A credit card is a practical necessity
Regarding J.H. Huebert's Aug. 13 Opinion piece, "I exploit credit cards. So should you.": I agree that using the zero percent balance transfer and similar offers can be helpful to consumers – although the companies might well have mitigated that by the increased charges for transferring balances (I, too, read the small print).
However, I must take issue with the comment that "No one's forced to get a credit card at all." Having tried, very hard, on several occasions to function without credit cards, I beg to differ.
Unless a person lives in a very limited world; has a job that requires only working in one place (not traveling); is willing to put up with not repairing cars, appliances, or houses; or is willing to forgo medical care when it seems necessary, credit cards are quite necessary.
Even the local taxing entities tell people to charge the taxes to the credit cards rather than making the entities wait on payments when a taxpayer can't pay the entire amount. (I also happen to think this is a very irresponsible attitude for the taxing entities to take, but that's another matter.)
In response to Mark Lange's Aug. 13 Opinion piece, "The outrage in your credit card's fine print": There's a big difference between abusive/predatory practices and unattractive ones. Abusive ones merit review for potential government intervention; unattractive ones merely warrant – in clear language – upfront disclosure, so that a reasonable consumer can intelligently decide whether to sign on.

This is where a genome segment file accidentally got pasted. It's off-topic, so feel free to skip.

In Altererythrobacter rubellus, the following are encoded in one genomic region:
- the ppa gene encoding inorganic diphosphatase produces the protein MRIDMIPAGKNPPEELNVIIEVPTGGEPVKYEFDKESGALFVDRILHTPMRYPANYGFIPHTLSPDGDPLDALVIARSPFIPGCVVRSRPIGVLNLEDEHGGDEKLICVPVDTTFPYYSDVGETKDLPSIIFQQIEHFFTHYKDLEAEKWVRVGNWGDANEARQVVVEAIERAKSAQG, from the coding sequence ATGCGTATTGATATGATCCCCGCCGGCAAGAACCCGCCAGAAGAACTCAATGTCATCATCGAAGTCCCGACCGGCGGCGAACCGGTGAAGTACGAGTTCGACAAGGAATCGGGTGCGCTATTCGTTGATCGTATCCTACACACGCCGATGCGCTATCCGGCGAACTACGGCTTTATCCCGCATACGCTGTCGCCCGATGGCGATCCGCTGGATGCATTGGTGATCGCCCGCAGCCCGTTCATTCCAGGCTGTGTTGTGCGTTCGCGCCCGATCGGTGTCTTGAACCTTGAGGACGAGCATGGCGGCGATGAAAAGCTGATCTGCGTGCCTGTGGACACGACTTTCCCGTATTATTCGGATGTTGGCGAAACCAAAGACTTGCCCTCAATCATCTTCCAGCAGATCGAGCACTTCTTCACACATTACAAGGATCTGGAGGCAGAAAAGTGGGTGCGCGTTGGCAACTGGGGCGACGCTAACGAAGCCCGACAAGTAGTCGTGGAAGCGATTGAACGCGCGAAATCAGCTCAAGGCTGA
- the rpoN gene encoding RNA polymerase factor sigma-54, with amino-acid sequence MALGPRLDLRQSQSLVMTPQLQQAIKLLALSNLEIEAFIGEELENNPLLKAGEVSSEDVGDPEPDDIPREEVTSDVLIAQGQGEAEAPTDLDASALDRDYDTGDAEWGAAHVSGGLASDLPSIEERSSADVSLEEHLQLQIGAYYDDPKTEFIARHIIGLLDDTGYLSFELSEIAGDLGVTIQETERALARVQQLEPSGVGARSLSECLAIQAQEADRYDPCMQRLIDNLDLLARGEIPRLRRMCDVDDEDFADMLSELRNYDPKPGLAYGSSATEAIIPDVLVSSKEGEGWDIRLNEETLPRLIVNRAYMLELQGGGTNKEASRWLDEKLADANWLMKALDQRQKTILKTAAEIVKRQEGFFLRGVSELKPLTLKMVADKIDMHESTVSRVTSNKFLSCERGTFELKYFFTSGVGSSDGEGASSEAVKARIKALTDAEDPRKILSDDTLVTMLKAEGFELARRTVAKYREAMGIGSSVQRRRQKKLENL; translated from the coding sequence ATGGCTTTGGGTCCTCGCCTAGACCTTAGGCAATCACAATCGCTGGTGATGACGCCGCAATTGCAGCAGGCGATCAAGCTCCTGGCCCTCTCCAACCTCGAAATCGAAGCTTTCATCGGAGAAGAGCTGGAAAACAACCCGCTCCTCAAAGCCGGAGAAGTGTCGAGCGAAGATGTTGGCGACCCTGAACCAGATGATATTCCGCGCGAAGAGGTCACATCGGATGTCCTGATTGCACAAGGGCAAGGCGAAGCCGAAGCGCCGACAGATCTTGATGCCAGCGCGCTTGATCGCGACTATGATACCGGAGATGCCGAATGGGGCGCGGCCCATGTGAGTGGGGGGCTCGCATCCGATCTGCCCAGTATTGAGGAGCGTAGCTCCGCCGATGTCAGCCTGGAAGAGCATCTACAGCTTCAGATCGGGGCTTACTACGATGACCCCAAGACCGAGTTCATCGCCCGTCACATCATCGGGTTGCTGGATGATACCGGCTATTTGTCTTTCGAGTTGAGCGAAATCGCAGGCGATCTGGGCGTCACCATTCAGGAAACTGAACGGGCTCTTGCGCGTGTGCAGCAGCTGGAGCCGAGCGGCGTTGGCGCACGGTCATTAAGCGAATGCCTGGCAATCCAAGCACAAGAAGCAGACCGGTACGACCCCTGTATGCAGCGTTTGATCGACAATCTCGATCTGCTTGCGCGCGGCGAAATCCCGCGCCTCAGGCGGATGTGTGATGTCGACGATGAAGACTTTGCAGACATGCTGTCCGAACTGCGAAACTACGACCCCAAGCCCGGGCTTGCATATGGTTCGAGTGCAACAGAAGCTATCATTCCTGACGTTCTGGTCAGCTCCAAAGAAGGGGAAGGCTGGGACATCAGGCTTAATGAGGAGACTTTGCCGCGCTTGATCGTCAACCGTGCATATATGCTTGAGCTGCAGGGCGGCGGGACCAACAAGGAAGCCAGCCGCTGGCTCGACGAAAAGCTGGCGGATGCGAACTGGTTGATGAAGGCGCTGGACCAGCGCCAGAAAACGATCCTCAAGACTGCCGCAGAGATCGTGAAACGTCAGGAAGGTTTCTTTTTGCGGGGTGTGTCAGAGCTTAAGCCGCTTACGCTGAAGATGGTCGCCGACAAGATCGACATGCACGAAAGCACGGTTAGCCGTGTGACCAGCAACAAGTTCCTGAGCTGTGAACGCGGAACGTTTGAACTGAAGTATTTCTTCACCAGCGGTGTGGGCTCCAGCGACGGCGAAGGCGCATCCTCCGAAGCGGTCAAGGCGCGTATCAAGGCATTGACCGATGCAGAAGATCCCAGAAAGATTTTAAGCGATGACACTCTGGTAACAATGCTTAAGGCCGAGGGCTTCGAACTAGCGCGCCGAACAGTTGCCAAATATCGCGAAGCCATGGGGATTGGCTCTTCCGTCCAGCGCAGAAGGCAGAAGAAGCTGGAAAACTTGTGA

Few, if any, of the objections Mr. Lange raises involve abuse. He does clarify, however, that there may be cause for the government to take pains to better educate the consumer so that sounder decisions are made in the financial marketplace.
Include all incomes in Social Security
Regarding David Francis's Aug. 11 commentary, "A controversial call to raise the retirement age to 69": This article reminds us that the income cap subject to the 6.2 percent Social Security payroll taxes stands at $102,000. It has always been curious to me why all of our earnings are not subject to the withholding.
Is it actuarially unsound to have benefits based on all earnings? It seems that the increased contributions to the trust fund would more than cover the higher level of benefits that are based on covered earnings. It seems fairer to structure the system to treat all wage earners uniformly by doing away with the cap concept altogether or by raising it to $250,000 a year.Those earning above $250,000 likely have other retirement funding vehicles.
Maybe this approach would permit more flexibility in the "age of eligibility" debate.
David K. McClurkin
Still attached to printed news
Regarding Jan Worth-Nelson's Aug. 8 Opinion piece, "I'm torn to see newspapers go": I admire the author's ability to both mourn and accept the passing of newspapers. I'm still in denial. I will never love or trust my laptop the way I do my local or international daily newspaper. As long as there is even a page of printed news to be found, that will be my first source. My computer's good for some things, such as sending this letter, but I can't roll it up, take it with me on the train or to my favorite breakfast place, or tear out the pages to remind me of some event I don't want to forget.
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